If a young man successfully kills the lion, he is considered successful in the rite of passage and becomes a moran. But he is not finished. He must separate himself from the larger group for a time. He lives out in the bush for six to eight years and lives off the land. Sometimes he will link up with other new morans who have successfully gone through the same rite. They are allowed to kill the occasional goat or a cow for food, even though it may belong to another Maasai group. During this time a new moran also looks for a wife. He may go into a Maasai compound, go to any of the huts, and thrust his spear into the ground inside the hut. The woman in the hut, according to tradition, then becomes his wife. Once the new moran has completed his time out in the bush, he returns to his village and is considered an elder among the Maasai. The Maasai rite of passage prepares the young man to receive all the skills and courage needed to become a protector of his people.
The Meaning of the Bar Mitzvah
Another rite of passage perhaps more familiar to readers is the Jewish bar mitzvah, which literally means "son of the commandment." The variant for girls is bat mitzvah, with bat meaning "daughter." Jewish tradition states that until the age for this rite, children are under their father's authority and not directly responsible to God for keeping His commandments. Upon becoming a bar or bat mitzvah, though, the child is responsible directly to God for keeping the law.
Technically, the term refers to the child who is coming of age—thirteen for boys, twelve for girls—not to the ceremony itself. However, you are just as likely to hear that someone is "having a bar mitzvah" or "invited to a bar mitzvah." No bar mitzvah ceremony is actually needed. A Jewish boy or girl automatically becomes a bar mitzvah or bat mitzvah upon reaching the appropriate age. The bar or bat mitzvah ceremony is not mentioned in the Jewish Talmud and is a relatively modern innovation. The receptions or parties that are commonplace after the bar or bat mitzvah today were unheard of as recently as a century ago.
There is a special religious significance to being bar or bat mitzvah. Under Jewish law, children are not obligated to observe the commandments, although they are encouraged to do so as much as possible to learn the obligations they will have as adults. Once of age, though, children must observe the commandments. The bar mitzvah ceremony formally and publicly marks the assumption of that obligation, along with the corresponding right to take part in leading religious services, to count in a minyan (the minimum number of people needed to perform certain religious services), to form binding contracts, to testify before religious courts, and to marry.
In its earliest and most basic form, a bar mitzvah is the celebrant's first aliyah, i.e., reading from the Torah in Hebrew or reciting a blessing over the reading during services, which is considered an honor. Today, it is common practice for the bar mitzvah celebrant to do more than just say the blessing. It is most common for the celebrant to learn the entire haftarah portion (the reading of the prophets), including its traditional chant. In some congregations, the celebrant reads the entire weekly Torah portion, leads part of the service, or leads the congregation in certain important prayers. The celebrant is also generally required to make a speech, which begins with the phrase, "Today, I am a man." The father traditionally recites a blessing. In modern times, the religious service is followed by a celebration that is often as elaborate as a wedding reception.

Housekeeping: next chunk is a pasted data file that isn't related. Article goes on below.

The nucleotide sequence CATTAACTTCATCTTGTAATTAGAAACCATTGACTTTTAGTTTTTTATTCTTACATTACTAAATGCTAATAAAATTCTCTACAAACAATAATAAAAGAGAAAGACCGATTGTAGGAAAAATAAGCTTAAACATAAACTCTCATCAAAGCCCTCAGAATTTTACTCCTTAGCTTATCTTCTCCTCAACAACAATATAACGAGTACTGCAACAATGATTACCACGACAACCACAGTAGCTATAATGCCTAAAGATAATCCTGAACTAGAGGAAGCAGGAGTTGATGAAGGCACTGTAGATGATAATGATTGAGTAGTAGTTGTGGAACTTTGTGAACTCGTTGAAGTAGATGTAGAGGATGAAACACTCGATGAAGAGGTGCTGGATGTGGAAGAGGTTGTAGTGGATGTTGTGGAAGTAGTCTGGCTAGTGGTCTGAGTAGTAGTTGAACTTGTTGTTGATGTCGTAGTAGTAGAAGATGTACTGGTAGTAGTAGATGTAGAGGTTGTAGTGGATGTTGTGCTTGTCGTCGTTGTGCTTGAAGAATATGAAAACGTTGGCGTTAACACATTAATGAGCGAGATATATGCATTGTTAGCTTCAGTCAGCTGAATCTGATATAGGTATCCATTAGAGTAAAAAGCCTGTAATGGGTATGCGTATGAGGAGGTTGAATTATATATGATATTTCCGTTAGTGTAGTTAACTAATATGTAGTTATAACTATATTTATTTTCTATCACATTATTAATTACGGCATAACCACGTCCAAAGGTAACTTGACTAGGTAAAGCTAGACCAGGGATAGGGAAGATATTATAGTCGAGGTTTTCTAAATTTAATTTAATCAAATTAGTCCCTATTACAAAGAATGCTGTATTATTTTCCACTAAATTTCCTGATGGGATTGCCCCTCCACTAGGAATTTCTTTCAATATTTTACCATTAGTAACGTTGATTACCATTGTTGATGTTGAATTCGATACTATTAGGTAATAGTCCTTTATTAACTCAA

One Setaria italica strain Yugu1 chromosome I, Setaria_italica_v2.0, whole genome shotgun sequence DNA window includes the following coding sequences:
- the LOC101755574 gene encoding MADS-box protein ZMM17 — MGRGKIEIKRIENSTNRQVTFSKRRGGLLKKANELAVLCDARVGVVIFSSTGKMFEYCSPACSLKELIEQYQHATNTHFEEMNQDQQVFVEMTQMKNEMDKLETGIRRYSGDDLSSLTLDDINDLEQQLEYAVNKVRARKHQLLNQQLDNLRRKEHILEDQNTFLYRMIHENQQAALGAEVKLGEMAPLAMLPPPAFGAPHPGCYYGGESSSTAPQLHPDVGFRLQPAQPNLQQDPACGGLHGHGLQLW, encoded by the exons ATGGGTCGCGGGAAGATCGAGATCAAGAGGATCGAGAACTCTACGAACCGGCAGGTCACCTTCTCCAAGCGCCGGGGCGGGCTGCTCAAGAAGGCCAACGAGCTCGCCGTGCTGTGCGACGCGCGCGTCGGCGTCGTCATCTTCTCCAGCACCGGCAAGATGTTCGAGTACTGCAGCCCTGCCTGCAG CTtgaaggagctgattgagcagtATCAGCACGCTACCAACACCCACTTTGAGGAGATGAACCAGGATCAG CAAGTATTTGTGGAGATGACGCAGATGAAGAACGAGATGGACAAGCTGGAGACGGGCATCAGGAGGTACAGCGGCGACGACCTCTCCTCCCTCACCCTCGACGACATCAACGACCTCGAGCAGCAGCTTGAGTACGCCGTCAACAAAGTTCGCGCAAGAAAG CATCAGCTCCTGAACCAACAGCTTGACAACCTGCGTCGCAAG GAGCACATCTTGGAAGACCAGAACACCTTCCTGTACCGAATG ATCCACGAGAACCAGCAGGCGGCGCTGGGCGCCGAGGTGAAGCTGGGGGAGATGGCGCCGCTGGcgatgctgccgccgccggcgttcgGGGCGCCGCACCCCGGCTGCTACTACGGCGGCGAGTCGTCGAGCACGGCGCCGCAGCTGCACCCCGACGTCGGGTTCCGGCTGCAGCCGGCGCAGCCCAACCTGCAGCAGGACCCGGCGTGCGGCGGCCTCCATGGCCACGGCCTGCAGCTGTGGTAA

For the bat mitzvah, in some Jewish practices the girls perform essentially the same ceremony as the boys. In more conservative wings of Judaism, though, women are not permitted to participate in religious services in these ways, so a bat mitzvah, if celebrated at all, is usually little more than a party. The bar mitzvah or bat mitzvah prepares the young man or woman to be a full member of a Jewish family and congregation, accountable to both his family and to God.
Granting the Blessing
The Blessing in the Old Testament
From Judaism we also get the idea of sending our young people into the world with a blessing from God, a priest, a patriarch, or one's father. The biblical blessing takes many forms, but a key idea in blessing is to set aside someone or something for a special, holy purpose. It can also mean to praise or glorify as well as to keep and protect.
An early blessing is found in Genesis 14:18–19 (NIV), where Melchizedek blesses Abram (soon to become Abraham): "Then Melchizedek king of Salem brought out bread and wine. He was priest of God Most High, and he blessed Abram, saying, 'Blessed be Abram by God Most High, Creator of heaven and earth.'" It was a way of calling down God's favor on Abram and acknowledging God's provision in the past (victory in battle) and in the future (God's covenant with Abraham).
Another blessing is found in Genesis 48, as Jacob lies dying. His entire family is reunited, and he knows his long-lost son, Joseph, has had God's special calling upon him. And because of the promise God had made to Jacob through his grandfather and father, Abraham and Isaac, Jacob is determined to pass this blessing not just to his own sons, but to Joseph's sons born when he was in Egypt: Ephraim and Manasseh.
[Jacob] blessed Joseph and said, "The God before whom my fathers Abraham and Isaac walked, the God who has been my shepherd all my life to this day, the angel who has delivered me from all evil, bless the lads; and may my name live on in them, and the names of my fathers Abraham and Isaac; and may they grow into a multitude in the midst of the earth." (Genesis 48:15–16)
Not only does the mention of Abraham and Isaac connect Jacob's faith in God to his immediate forefathers, but it also helps tie together the faith of the earliest patriarchs in Genesis—those who were said to have walked with God—with that of Abraham, Isaac, and Jacob. It harkens back to past blessings and becomes a continuation of those blessings to future generations. It is a confirmation and promise of God's faithfulness.